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Tag Archives: The Daily Beast

Storytelling for the win: This year’s ASME finalists

This year’s National Magazine Award nominations in the features, multimedia, reporting and essay/criticism categories cover conflict, immigration, violence, grief, the abortion wars and more, from a host of talented journalists representing a range of publications. The American Society of Magazine Editors will announce the winners on May 1, in New York. Read the full list [...]

Pinned: Wells Tower, James Agee, Jill Lepore, David Foster Wallace, John Jeremiah Sullivan, Jennifer Egan, Sylvia Plath

Pinned this week, for your storytelling pleasure: Interviewland: Wells Tower talked to Bookforum about alternating between the worlds of journalism and fiction. When asked what he makes of longform’s new popularity he said, “It’s good news for all of us that early reports of the death of literary magazine writing appear to have been overwrought. [...]

What he gave: Richard Ben Cramer

When Richard Ben Cramer died Monday, at 62, of lung cancer, the outpouring of grief and gratitude began immediately. It’s hard to find a narrative journalist or a serious political writer that Cramer didn’t influence with What It Takes: The Way to the White House, his 1,047-page saga of the 1988 presidential race, or with [...]

New Niemans and their stories: Meet the Class of 2013

The first week of fall term ends today at Harvard, and the Nieman Foundation’s newest class of fellows is settling in. The Nieman fellowship, which next year will celebrate its 75th anniversary, brings together 12 U.S. and 12 international journalists for one year of study across the university. Fellows pursue the topics of their choice, [...]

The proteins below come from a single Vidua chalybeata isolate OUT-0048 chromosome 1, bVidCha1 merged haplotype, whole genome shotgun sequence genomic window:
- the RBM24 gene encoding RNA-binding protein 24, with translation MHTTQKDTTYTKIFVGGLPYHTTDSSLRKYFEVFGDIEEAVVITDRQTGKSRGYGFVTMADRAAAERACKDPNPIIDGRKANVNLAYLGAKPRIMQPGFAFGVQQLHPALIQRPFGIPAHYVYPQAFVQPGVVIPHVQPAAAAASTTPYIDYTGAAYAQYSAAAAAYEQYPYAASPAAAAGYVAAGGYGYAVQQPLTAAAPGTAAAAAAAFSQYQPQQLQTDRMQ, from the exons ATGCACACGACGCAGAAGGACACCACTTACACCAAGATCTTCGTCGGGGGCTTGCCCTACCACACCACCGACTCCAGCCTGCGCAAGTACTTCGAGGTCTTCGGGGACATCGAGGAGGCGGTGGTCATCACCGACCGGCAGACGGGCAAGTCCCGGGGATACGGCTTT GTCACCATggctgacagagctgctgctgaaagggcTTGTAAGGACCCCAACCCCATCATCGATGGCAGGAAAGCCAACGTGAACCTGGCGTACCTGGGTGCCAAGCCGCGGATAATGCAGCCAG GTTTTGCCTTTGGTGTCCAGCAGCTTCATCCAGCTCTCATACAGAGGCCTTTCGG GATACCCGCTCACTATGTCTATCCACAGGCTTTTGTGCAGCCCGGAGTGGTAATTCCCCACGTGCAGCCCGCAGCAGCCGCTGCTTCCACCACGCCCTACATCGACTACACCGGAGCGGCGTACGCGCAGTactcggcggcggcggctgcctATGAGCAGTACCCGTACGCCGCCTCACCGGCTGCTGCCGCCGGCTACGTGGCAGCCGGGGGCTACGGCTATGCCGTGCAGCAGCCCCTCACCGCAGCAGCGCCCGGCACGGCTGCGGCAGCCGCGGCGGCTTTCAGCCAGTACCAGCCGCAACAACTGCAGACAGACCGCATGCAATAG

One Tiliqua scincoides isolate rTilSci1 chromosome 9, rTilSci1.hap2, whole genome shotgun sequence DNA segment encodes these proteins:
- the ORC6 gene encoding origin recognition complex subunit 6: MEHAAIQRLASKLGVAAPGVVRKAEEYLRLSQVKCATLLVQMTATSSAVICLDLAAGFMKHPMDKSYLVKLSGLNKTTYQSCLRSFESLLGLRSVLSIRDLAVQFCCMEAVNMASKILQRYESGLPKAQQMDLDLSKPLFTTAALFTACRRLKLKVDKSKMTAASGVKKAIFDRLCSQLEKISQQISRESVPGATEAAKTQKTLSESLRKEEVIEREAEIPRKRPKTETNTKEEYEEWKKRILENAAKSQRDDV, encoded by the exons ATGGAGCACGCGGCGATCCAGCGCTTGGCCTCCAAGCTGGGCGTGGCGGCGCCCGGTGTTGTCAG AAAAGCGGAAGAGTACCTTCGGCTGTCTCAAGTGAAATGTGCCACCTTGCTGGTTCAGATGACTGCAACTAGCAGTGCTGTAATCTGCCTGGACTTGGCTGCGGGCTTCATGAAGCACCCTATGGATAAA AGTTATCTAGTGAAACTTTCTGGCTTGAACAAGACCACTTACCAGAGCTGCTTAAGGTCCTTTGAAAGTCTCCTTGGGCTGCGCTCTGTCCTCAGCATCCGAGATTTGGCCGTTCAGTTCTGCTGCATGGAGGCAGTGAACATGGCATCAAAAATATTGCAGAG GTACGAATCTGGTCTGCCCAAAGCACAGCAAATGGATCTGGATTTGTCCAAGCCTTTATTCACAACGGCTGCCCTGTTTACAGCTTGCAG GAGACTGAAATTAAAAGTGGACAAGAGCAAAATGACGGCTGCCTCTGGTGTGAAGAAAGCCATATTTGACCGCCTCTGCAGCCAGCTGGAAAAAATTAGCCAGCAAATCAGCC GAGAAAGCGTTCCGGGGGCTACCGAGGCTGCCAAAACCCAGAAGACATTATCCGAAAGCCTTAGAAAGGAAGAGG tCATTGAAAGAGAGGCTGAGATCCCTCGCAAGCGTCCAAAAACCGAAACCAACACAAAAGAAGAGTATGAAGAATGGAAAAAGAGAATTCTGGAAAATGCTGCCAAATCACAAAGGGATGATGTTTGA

“Why’s this so good?” No. 11: Tom Junod on Mister Rogers and grace

When I was living in New Orleans during Hurricane Katrina and came back sometime later to see what was left, one of the things I found was the November 1998 issue of Esquire magazine. The cover with Mister Rogers on it was faded, and the pages were worn thin from rereading. There may have been [...]

The Guardian essay on Hindu super-temples? It might be news to you (and me)

Talking about narrative journalism, The St. Petersburg Times’ Lane DeGregory once told me

“One of the stupidest stories I ever did had the biggest response. It was an ‘up all night’ piece about what happens between midnight and 6:00 am. I had all these old ladies calling me up and saying, ‘I’m never up that late, and I didn’t know about any of this.’ It was so gratifying to take readers someplace.”

Taking readers someplace they are unlikely or unable to go is a prime service narrative can provide. Witness these two nicely done but very different stories:

[caption id="attachment_972" align="alignleft" width="101" caption="Abhinav Ramnarayan"]Abhinav Ramnarayan[/caption]

Supermarket, superstores—why not a supertemple? “The Many Gods of Ilford,” a Guardian trend essay on multi-god Hindu temples in former recreation centers, touches on religion and tolerance while revealing that cockroaches can evoke nostalgia. A few useful posted comments about disability, caste, and monotheism add to Abhinav Ramnarayan’s original piece.

Over at The Daily Beast, Tim Mohr’s “Did Punk Rock Tear Down the Wall?” looks at the East German ’80s punk scene and recounts the career of Die Anderen (“the Others”), a band that straddled the East-West divide.

What other keyhole views into history or a community have generated memorable narratives? We’d like to hear from you.